gee, assay labs are really slow again…

First of all, congratulations are in order for Goldstrike Resources for their grass roots gold discoveries on their Plateau project. Some excellent prospecting has been done, with new zones discovered every year. And what an excellent first intersection at Goldstack:

“September 06, 2016 07:45 ET

Goldstrike Drills 6.05 Grams Per Tonne Gold Over 45.5 Metres, Including 12.5 Grams Per Tonne Gold Over 20.65 Metres

VANCOUVER, BRITISH COLUMBIA–(Marketwired – Sept. 6, 2016) – Goldstrike Resources Ltd. (TSX VENTURE:GSR)(OTC PINK:APRAF)(FRANKFURT:KCG1) is pleased to report that its first hole PSGS-16-01 at Goldstack intersected 6.05 grams per tonne gold over 45.5 metres…

The Company looks forward to reporting the results for the remaining Goldstack 2016 drill holes when all the assays have been received, compiled and interpreted. “

Note that at the time of this release the other two holes into the zone had been drilled and assays were “pending”.  September 6 until today, October 20! Geez, Bureau Veritas must be really backed up.

Anyone want to take odds on the second and third holes being as good as the first one?




Comstock today released the results of the first half of it’s drill program, 12 of 24 holes. The drilling was RAB type, with holes averaging only 75m depth. This is adequate because the QV deposit is shallow. They hit on 4 of 12 holes, with results similar to the known deposit (4.3 million tonnes at 1.65 g/t Au, which is so far too small & low grade). Wishing them luck on drilling the Shadow and Stewart targets, which could turn the overall project into a winner. Especially I have high hopes for the Shadow zone, named after a dog friend of mine.

The QV project is not too far as the crow flies from the Coffee project of Goldcorp (Kaminak), and also from the White Gold deposit (Kinross), however large rivers lie between the 3 projects.

Note that Comstock’s Preview gold project in Saskatchewan is now their flagship, so the Yukon thing might go to the backburner if better results don’t turn up.

October 13, 2016 10:40 ET

Comstock Drills 18.29 m Averaging 1.81 g/t gold at QV Project, Yukon

VANCOUVER, BC–(Marketwired – October 13, 2016) – Comstock Metals Ltd. (TSX VENTURE: CSL) (“Comstock” or the “Company“) is pleased to provide an update on its ongoing exploration program at its QV gold project, Yukon. A total of 1788.28 m has been completed in 24 holes (see Map 1) since commencing a Rotary Air Blast (RAB) drill program in late August (see Comstock news release August 30, 2016) and results for the first 12 holes are reported herein. The RAB drill program has been designed to inexpensively and rapidly screen numerous prospective targets in the VG deposit area, and at the Shadow and Stewart targets, for subsequent follow-up with a diamond drill program.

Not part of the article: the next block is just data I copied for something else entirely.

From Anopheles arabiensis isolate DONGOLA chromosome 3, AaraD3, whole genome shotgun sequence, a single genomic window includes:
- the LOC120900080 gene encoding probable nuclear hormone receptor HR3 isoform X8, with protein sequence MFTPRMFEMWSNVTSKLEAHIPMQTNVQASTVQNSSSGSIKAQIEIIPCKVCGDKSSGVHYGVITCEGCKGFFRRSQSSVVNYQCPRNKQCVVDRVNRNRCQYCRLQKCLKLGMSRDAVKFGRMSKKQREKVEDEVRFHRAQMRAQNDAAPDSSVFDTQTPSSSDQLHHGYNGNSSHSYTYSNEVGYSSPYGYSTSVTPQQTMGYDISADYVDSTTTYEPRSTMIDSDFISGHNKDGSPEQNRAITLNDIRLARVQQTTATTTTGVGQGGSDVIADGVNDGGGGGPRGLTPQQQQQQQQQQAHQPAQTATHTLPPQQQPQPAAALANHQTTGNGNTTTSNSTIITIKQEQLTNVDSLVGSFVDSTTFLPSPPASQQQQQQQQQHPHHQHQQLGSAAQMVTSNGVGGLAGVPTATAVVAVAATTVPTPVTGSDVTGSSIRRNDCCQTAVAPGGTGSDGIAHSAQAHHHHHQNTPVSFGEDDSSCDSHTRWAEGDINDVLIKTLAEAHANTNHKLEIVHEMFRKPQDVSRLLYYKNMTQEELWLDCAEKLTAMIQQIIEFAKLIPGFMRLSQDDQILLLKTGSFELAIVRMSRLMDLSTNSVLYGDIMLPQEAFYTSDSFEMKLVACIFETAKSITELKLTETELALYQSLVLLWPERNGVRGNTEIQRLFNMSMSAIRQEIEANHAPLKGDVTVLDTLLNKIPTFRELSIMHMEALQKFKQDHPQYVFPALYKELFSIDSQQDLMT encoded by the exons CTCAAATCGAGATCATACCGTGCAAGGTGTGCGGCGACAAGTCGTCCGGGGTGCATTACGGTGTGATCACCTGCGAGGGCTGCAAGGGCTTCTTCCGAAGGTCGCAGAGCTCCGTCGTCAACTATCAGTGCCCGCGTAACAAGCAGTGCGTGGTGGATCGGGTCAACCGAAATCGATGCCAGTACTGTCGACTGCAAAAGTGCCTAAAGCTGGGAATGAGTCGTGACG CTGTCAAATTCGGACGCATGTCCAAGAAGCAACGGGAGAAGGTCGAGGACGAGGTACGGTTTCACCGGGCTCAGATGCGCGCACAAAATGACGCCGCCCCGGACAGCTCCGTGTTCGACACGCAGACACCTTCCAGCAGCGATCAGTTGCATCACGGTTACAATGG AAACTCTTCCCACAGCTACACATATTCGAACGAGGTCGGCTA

Significant RAB drill results received to date are presented below in Table 1; highlights include:

  • 3.05 m averaging 7.79 g/t gold starting at 4.57 m below surface in 16QVRAB001, potentially from a new zone 150-200 m south of the main VG deposit
  • 35.05 m averaging 0.46 g/t gold starting at 59.44 m below surface in 16QVRAB006, potentially representing an extension at depth of the VG deposit; bottomed in mineralization; correlated with top of a strong resistivity low
  • 16.76 m averaging 1.43 g/t gold starting at surface in 16QVRAB011
  • 18.29 m averaging 1.81 g/t gold starting at surface in 16QVRAB012; representing, with hole 11 above, an interpreted extension of the VG deposit 55 m to the east of core hole 13QV-013


OOOh… Archaeology BEFORE drilling? WTF?

OK, this isn’t exactly new news, as the release came in early August. But check out this gem from within Strategic Metals new release:

On July 15, 2016, Strategic received a Class 3 Land Use Approval for the OOO property. Strategic has scheduled heritage resource overview assessment and heritage resource impact assessment surveys for the OOO property in August 2016. These surveys must be complete before drilling can occur.

Note that this is for a helicopter-supported drill program, the environmental impact of which is approximately zero. In fact the drilling itself is not a regulated activity in Yukon, just the associated clearing and water use. This isn’t a bulldozer trails leading to skid pad type drill job that creates actual disturbance of the land.


Who knows what they might find?

In Yukon recent history, a heritage resource study has usually been conducted once an actual economic-looking mineral deposit has been discovered as it was eventually required for mine permitting. Heritage resources in most of the territory tend to be very sparsely distributed. Perhaps a semi-circle of rocks forming a hunting blind with a few stone flakes and if lucky a spearhead. Nomadic stone age hunter-gatherers didn’t leave much of a trace.

My concern is that heritage resource studies are not fast or cheap. This adds another layer of unnecessary cost and delay to an already expensive exploration jurisdiction. And if the delay is too long, you could lose an exploration year – the exploration season tends to be very short up here!

Assuming that the survey was required as a condition of Land Use approval it is an entirely new thing imposed by bureaucrats with no consultation. Sad. Just part of the death-by-a-thousand-cuts strategy to wipe out mineral exploration.

By way, congratulations to Strategic on the new discovery! It sounds like a Prospector Mountain type occurrence. (Maybe.)

Copper North PEA – looks great at $3 copper and $1500 gold!!!